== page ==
To this point, the discussion has drawn out common problematics across the research into socially restricted education. We now turn to some empirical developments in the field of elite schooling that are both illuminating and worth documenting, as a way to suggest further lines of research enquiry. Our evidentiary sources here are websites and newspapers, rather than scholarly research.

Living, Reproducing, and Dying by the Brand

While education policy debates wrestle with the tensions between ethics of excellence, inclusivity, and equity, “elite” branding unapologetically resolves these tensions by rhetorically conflating and celebrating excellence and exclusivity, while defusing equity concerns with a benign discourse of choice. However, to achieve and sustain elite status ultimately relies on the extra work of establishing and curating institutional reputations, then protecting the brand. We suggest that this corporate work of the elite school warrants more research.

A new business model is emerging that provides a shortcut to elite branding by forms of franchising. An example is Haileybury, a co-educational secondary boarding school in Hertfordshire, England, formed in 1862, and forged in the British Empire when the East India Company was divested in the 1850s. The historic Haileybury name is now attached to two English-medium schools in Kazakhstan teaching British curricula. In 2015, a Haileybury-Turnford academy was formed in partnership with a publicly-funded school in the local British community. The Haileybury name promises quality by association, carrying both the connotations and imprimatur of an august institution to help raise both student aspirations and community expectations:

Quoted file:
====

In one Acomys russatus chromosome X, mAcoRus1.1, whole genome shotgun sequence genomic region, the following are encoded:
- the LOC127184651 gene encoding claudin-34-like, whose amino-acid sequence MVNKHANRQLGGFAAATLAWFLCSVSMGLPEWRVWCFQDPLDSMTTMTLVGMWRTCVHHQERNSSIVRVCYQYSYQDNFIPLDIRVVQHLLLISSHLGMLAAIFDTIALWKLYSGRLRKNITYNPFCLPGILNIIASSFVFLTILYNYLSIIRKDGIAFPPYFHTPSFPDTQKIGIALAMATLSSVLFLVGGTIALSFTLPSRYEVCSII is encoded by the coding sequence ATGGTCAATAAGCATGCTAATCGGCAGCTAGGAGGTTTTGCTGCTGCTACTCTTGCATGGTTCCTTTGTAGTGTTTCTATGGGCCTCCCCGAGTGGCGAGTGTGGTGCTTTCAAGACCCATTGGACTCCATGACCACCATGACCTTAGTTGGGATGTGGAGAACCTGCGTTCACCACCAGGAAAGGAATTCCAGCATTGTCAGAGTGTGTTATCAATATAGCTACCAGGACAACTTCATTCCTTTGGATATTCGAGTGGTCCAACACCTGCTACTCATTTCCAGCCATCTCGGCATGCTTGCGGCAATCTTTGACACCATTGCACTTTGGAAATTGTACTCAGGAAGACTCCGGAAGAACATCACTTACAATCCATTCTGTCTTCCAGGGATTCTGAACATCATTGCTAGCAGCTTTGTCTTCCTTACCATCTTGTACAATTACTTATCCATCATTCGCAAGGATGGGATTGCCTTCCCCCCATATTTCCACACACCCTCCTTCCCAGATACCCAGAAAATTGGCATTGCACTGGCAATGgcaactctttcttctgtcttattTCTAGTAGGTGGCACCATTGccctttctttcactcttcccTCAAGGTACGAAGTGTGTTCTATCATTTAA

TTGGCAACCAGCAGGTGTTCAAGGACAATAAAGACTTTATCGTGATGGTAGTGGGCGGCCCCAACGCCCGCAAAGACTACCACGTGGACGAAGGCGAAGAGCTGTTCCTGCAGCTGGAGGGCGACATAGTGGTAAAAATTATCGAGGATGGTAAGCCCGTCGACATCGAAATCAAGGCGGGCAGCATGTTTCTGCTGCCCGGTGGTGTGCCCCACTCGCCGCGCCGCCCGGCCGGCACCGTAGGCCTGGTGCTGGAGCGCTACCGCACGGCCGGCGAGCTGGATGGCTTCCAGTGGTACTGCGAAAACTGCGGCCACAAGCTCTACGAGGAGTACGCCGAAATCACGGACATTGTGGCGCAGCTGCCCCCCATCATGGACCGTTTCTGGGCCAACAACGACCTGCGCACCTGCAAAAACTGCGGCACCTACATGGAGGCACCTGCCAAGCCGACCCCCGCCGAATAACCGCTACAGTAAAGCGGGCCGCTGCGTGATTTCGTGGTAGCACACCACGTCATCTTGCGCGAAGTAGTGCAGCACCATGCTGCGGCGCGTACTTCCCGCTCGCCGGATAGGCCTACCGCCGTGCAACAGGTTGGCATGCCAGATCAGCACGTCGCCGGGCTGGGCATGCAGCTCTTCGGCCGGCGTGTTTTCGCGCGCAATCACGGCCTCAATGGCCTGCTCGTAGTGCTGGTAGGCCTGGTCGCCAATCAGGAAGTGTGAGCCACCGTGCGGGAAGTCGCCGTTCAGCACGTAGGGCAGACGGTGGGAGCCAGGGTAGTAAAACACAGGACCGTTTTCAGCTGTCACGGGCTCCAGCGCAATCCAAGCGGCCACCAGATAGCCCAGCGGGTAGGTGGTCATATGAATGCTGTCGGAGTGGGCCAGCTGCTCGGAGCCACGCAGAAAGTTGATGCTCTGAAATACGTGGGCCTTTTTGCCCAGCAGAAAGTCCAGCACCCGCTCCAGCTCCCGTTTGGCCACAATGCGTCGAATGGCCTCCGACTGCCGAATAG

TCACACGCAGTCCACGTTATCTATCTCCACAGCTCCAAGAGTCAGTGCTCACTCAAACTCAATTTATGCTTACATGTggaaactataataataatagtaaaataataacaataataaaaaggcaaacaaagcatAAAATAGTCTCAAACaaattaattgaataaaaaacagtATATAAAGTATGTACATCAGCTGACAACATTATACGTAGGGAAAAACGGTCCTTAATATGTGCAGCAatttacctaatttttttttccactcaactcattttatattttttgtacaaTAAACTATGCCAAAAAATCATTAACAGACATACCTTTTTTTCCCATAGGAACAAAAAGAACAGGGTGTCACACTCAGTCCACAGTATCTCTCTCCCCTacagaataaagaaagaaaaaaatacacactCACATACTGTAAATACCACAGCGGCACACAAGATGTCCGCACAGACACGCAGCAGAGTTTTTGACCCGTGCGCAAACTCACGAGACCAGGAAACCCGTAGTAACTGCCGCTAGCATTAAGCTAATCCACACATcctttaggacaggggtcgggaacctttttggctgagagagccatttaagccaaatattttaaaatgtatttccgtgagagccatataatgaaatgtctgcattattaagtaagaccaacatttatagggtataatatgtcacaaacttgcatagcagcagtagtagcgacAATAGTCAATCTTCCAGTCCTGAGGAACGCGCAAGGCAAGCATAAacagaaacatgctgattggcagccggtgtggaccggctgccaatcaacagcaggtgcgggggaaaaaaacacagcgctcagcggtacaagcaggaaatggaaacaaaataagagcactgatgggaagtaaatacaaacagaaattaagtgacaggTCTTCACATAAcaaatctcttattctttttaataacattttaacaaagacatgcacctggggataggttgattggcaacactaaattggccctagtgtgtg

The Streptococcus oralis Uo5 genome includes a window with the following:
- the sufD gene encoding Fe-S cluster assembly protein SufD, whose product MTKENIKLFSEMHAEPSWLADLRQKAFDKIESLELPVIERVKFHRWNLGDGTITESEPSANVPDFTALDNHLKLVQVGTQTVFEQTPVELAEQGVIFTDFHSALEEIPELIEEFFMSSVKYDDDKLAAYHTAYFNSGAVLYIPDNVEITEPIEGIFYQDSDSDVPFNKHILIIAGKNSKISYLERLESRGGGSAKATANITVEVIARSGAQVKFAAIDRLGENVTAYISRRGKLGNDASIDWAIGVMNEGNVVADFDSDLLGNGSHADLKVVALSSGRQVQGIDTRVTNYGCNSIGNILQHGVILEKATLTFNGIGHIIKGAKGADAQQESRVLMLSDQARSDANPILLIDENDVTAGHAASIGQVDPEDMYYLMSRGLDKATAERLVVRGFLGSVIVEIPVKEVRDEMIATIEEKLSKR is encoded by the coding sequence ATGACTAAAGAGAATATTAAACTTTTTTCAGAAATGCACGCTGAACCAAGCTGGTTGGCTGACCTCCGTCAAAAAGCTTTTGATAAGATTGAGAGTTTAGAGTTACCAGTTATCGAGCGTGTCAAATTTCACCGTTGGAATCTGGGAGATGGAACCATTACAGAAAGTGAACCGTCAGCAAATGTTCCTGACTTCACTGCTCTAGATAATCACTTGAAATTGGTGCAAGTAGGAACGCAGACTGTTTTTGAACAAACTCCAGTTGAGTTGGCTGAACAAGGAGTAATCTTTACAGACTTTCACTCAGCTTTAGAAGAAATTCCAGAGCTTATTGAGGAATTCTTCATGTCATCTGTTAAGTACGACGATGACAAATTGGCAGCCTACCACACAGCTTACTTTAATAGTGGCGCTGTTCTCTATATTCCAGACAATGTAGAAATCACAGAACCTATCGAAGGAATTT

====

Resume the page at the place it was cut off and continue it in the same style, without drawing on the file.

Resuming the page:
Already the benefits of partnership have been felt. Haileybury has provided assistance for able pupils in applying to Russell Group universities, entrance to the Combined Cadet Force, involvement in the Model United Nations weekend and access to a series of Haileybury lectures. In return, Haileybury has benefited from Turnford’s professional expertise in the use of data for teaching and learning and its close community links. Haileybury Turnford will build on this start. The new academy will continue to be publicly-funded but will also gain the freedom to be innovative, drawing on the history and ethos of Haileybury, sharing aspirations and ambitions. (https://www.haileybury.com/explore/haileybury/haileybury-wider-world/haileybury-turnford, accessed December 18, 2015)

In Melbourne, Australia, there is another Haileybury, a multicampus, independent school with a long and proud history. This Haileybury has recently established an outpost, the Haileybury International School near Beijing, China, which offers Australian curriculum through a combination of Chinese and English language. Selected senior students from the Australian Haileybury “spend a month in the English country town of Hertford where they attend classes with their fellow English Haileyburians” (http://www.haileybury.com.au/international, accessed December 21, 2015). Though situated in a very different context, the burgeoning private sector in India has also discovered the benefits of franchising reliable or proven brands in “chains” (see, e.g., SHEMFORD) that promise quality and distinction.